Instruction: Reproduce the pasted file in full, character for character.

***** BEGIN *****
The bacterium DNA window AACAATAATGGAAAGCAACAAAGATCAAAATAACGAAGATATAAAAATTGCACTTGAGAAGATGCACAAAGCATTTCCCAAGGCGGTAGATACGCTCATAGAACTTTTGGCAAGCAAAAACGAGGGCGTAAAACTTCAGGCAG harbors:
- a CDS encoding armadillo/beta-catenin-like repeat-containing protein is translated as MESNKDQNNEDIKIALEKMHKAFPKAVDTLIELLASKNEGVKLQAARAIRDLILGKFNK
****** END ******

The bacterium DNA window AACAATAATGGAAAGCAACAAAGATCAAAATAACGAAGATATAAAAATTGCACTTGAGAAGATGCACAAAGCATTTCCCAAGGCGGTAGATACGCTCATAGAACTTTTGGCAAGCAAAAACGAGGGCGTAAAACTTCAGGCAG harbors:
- a CDS encoding armadillo/beta-catenin-like repeat-containing protein is translated as MESNKDQNNEDIKIALEKMHKAFPKAVDTLIELLASKNEGVKLQAARAIRDLILGKFNK